Install the Chef Workstation

Now that our Chef server is up and running, our next action is to configure a workstation. The actual infrastructure coordination and configuration does not take place on the Chef server. This work is done on a workstation which then uploads the data to the server to influence the Chef environment. Once again, we assume that the machine in question is running Ubuntu.

Clone the Chef Repo

The Chef configuration for your infrastructure is maintained in a hierarchical file structure known collectively as a Chef repo. The general structure of this can be found in a GitHub repository provided by the Chef team. We will use git to clone this repo onto our workstation to work as a basis for our infrastructure's Chef repository.

First, we need to install git through the apt packaging tools. Update your packaging index and install the tool by typing:

sudo apt-get update

sudo apt-get install git

Once you have git installed, you can clone the Chef repository onto your machine. For this guide, we will simply clone it to our home directory:

cd ~

git clone

This will pull down the basic Chef repo structure into a directory called chef-repo in your home directory. Then, download the actual Chef Development Kit:

1) Visit this page:

2) Select a platform, and then a package.

3) Click the download button.

4) Follow the steps in the installer and install the Chef development kit to your machine. The Chef development kit is installed to /opt/chefdk/ on UNIX and Linux systems.

5) When finished, open a command window and enter the following:

chef verify This will verify the main components of the Chef development kit: the chef-client, the Chef development kit library, and the tools that are built into the Chef development kit. The output should be similar to:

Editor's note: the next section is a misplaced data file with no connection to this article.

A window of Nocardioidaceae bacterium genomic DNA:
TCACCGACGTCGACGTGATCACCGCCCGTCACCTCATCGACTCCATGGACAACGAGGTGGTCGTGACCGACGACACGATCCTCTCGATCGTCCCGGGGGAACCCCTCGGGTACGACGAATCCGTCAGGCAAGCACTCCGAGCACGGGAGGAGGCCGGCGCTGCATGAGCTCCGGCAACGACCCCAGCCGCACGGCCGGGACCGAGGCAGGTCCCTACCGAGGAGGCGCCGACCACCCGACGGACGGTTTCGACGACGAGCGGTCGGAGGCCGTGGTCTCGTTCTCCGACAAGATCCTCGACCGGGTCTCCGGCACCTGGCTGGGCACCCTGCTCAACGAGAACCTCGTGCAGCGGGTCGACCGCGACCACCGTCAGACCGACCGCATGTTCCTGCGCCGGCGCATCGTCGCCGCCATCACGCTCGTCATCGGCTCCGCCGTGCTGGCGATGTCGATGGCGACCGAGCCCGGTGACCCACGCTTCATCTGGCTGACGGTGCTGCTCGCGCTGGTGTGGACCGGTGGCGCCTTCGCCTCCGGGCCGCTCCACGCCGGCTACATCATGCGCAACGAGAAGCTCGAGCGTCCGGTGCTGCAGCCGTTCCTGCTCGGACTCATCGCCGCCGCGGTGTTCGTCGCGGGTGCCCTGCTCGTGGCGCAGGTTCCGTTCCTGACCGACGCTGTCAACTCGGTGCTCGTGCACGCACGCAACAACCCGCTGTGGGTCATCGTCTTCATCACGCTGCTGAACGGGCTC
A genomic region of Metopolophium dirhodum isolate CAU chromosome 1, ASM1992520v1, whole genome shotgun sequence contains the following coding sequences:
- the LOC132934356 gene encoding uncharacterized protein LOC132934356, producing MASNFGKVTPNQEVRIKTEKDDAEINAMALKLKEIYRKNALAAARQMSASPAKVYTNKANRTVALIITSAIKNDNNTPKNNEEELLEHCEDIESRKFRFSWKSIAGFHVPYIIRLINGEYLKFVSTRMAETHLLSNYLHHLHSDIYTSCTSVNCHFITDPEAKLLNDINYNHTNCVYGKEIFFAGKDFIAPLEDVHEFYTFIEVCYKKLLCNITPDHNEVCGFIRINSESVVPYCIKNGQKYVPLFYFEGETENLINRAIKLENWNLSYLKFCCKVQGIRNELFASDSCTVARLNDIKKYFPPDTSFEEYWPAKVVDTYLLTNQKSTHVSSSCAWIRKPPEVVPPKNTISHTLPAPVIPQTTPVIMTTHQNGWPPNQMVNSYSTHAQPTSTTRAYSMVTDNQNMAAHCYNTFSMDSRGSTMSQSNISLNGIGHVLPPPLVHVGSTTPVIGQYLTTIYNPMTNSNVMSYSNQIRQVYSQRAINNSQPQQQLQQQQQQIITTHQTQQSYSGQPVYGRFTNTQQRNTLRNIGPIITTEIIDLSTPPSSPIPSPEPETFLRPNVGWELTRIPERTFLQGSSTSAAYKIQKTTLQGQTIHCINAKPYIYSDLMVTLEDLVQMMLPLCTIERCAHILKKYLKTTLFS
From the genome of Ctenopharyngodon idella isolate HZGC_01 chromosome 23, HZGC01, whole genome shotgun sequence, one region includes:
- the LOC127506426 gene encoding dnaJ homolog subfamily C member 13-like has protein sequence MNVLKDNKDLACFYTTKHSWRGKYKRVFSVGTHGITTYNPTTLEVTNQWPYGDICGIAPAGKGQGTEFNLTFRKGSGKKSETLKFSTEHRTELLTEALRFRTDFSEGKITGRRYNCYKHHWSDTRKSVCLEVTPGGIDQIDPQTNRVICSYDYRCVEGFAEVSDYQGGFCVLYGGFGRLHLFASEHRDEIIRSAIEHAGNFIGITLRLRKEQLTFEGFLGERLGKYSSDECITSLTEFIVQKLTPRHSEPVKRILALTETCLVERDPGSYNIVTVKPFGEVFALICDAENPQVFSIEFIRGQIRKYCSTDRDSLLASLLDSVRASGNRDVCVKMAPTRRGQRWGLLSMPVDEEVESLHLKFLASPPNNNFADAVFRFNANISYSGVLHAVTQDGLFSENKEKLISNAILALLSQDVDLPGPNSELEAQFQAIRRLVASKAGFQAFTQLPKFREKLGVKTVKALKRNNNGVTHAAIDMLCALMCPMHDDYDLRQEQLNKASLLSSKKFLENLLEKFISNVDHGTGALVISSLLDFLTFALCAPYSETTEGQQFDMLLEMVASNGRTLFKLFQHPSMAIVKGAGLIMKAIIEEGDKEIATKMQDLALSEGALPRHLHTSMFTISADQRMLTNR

Verification of component '...' succeeded.

Download the Authentication Keys to the Workstation

At this point, your workstation has all of the software needed to interact with a Chef server and compose infrastructure configurations. However, it is not yet configured to interact with your Chef server and your environment. In this section, we'll download the credentials we created on the Chef server.

We will use the scp utility to download the user key and the organization validator key that we created on the Chef server. Before doing so, we will create the hidden directory where we will store these files:

mkdir ~/chef-repo/.chef

The method that you use to connect to the Chef server will determine how exactly we go about downloading the keys. Follow the method below that matches your setup:

If you connect to your Chef server through SSH using password-based authentication, the scp command will work without significant modification.

On your workstation, specify the username and domain name or IP address used to connect to the Chef server. Follow this immediately with a colon (:) and the path to the file you wish to download. After adding a space, indicate the directory on the local computer where you wish the download the files to be placed (~/chef-repo/.chef in our case):

scp username@server_domain_or_IP:/path/to/tonymctony.pem ~/chef-repo/.chef

scp username@server_domain_or_IP:/path/to/familyinc-validator.pem ~/chef-repo/.chef

Configuring Knife to Manage your Chef Environment

Now that you have your Chef credentials available on your workstation, we can configure the knife command with the information it needs to connect to and control your Chef infrastructure. This is done through a knife.rb file that we will place in the ~/chef-repo/.chef directory along with our keys.

Open up a file called knife.rb in that directory in your text editor:

nano ~/chef-repo/.chef/knife.rb In this file, paste the following information:

current_dir = File.dirname(__FILE__)

log_level                :info

log_location             STDOUT

node_name                "name_for_workstation"

client_key               "#{current_dir}/tonymctony.pem"

validation_client_name   "familyinc-validator"